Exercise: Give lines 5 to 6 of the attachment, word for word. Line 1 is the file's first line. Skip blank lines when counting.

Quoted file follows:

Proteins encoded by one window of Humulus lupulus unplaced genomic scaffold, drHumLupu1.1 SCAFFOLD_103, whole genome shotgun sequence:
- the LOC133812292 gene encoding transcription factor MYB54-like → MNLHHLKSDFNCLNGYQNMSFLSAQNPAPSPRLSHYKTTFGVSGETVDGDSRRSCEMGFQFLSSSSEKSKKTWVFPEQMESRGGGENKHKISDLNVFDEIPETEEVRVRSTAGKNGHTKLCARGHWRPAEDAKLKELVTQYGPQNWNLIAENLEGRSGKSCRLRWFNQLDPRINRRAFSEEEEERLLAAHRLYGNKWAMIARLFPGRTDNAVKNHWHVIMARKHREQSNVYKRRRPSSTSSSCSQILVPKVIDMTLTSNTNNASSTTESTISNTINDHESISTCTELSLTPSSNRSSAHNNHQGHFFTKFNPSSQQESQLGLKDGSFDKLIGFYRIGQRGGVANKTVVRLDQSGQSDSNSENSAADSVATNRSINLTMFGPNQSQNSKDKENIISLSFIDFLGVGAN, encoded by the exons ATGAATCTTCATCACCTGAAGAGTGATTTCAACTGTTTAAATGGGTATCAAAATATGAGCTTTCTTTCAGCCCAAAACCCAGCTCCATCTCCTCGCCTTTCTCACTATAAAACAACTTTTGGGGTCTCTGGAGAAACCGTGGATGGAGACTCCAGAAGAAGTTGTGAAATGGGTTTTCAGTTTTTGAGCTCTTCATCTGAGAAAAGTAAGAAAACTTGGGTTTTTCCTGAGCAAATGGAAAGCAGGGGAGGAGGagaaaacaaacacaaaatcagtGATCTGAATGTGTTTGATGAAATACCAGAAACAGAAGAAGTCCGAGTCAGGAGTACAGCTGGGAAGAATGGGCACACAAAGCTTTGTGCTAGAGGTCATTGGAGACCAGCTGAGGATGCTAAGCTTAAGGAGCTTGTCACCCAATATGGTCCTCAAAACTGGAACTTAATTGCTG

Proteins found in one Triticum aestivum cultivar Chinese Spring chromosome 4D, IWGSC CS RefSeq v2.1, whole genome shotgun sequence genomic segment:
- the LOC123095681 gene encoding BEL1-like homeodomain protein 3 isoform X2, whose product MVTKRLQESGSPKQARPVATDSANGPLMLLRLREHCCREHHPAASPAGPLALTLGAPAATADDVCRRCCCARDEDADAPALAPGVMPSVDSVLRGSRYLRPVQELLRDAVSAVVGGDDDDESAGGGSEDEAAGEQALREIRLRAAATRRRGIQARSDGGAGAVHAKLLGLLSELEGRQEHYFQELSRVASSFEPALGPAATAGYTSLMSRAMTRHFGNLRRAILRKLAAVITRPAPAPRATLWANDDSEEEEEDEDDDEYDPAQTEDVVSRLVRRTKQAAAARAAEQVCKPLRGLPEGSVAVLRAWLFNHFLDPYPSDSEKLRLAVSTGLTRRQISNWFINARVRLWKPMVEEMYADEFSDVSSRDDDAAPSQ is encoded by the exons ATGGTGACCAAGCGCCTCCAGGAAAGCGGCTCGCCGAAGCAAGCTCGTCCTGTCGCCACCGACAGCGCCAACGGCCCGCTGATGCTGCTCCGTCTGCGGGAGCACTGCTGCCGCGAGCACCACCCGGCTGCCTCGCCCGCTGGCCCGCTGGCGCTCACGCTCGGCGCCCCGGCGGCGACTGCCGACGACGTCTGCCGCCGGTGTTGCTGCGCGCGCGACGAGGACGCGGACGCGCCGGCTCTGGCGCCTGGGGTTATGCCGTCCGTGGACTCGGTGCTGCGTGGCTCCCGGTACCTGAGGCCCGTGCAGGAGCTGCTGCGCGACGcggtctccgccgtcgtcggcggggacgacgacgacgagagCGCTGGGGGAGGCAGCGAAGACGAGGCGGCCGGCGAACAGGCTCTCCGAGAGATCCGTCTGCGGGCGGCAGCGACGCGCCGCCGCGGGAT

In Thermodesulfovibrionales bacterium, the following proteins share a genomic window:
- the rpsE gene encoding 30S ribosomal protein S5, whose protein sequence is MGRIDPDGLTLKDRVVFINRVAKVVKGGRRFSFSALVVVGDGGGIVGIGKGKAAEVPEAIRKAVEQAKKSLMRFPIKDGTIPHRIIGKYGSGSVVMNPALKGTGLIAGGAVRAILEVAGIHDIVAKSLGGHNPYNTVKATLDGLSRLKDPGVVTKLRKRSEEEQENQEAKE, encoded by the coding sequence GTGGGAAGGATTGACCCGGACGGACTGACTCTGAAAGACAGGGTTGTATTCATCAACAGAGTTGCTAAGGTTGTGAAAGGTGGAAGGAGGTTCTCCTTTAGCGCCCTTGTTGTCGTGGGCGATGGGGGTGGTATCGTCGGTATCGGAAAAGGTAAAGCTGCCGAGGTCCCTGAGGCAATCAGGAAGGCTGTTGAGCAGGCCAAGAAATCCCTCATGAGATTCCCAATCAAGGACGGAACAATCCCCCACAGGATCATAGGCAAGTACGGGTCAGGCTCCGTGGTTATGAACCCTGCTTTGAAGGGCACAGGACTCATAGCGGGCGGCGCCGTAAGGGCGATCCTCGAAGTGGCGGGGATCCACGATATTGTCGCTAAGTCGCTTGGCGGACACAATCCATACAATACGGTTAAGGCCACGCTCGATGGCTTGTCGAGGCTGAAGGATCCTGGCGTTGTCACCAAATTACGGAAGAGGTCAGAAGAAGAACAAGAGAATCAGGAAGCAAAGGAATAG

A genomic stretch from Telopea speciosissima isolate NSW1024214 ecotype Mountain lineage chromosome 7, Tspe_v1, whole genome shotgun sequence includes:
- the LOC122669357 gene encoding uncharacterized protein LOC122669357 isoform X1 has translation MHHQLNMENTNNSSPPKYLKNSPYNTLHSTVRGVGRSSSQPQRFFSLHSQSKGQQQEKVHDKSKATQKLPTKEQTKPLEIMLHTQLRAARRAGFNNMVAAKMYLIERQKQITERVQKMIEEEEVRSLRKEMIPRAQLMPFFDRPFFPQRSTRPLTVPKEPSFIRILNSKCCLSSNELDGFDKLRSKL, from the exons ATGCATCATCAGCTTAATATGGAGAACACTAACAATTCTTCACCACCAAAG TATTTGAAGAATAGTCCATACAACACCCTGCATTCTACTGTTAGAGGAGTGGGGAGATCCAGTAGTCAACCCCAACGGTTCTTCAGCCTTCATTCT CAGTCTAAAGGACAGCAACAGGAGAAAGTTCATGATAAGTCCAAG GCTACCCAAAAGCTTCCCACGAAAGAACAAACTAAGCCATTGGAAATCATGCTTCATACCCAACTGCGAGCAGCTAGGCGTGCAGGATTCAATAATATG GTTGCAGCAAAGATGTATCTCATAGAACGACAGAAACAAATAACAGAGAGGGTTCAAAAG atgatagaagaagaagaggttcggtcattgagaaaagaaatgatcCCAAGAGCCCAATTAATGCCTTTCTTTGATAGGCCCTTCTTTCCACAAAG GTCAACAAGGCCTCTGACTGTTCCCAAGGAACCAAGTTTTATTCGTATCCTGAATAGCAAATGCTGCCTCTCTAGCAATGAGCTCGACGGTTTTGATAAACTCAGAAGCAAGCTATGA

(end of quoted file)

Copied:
In Thermodesulfovibrionales bacterium, the following proteins share a genomic window:
- the rpsE gene encoding 30S ribosomal protein S5, whose protein sequence is MGRIDPDGLTLKDRVVFINRVAKVVKGGRRFSFSALVVVGDGGGIVGIGKGKAAEVPEAIRKAVEQAKKSLMRFPIKDGTIPHRIIGKYGSGSVVMNPALKGTGLIAGGAVRAILEVAGIHDIVAKSLGGHNPYNTVKATLDGLSRLKDPGVVTKLRKRSEEEQENQEAKE, encoded by the coding sequence GTGGGAAGGATTGACCCGGACGGACTGACTCTGAAAGACAGGGTTGTATTCATCAACAGAGTTGCTAAGGTTGTGAAAGGTGGAAGGAGGTTCTCCTTTAGCGCCCTTGTTGTCGTGGGCGATGGGGGTGGTATCGTCGGTATCGGAAAAGGTAAAGCTGCCGAGGTCCCTGAGGCAATCAGGAAGGCTGTTGAGCAGGCCAAGAAATCCCTCATGAGATTCCCAATCAAGGACGGAACAATCCCCCACAGGATCATAGGCAAGTACGGGTCAGGCTCCGTGGTTATGAACCCTGCTTTGAAGGGCACAGGACTCATAGCGGGCGGCGCCGTAAGGGCGATCCTCGAAGTGGCGGGGATCCACGATATTGTCGCTAAGTCGCTTGGCGGACACAATCCATACAATACGGTTAAGGCCACGCTCGATGGCTTGTCGAGGCTGAAGGATCCTGGCGTTGTCACCAAATTACGGAAGAGGTCAGAAGAAGAACAAGAGAATCAGGAAGCAAAGGAATAG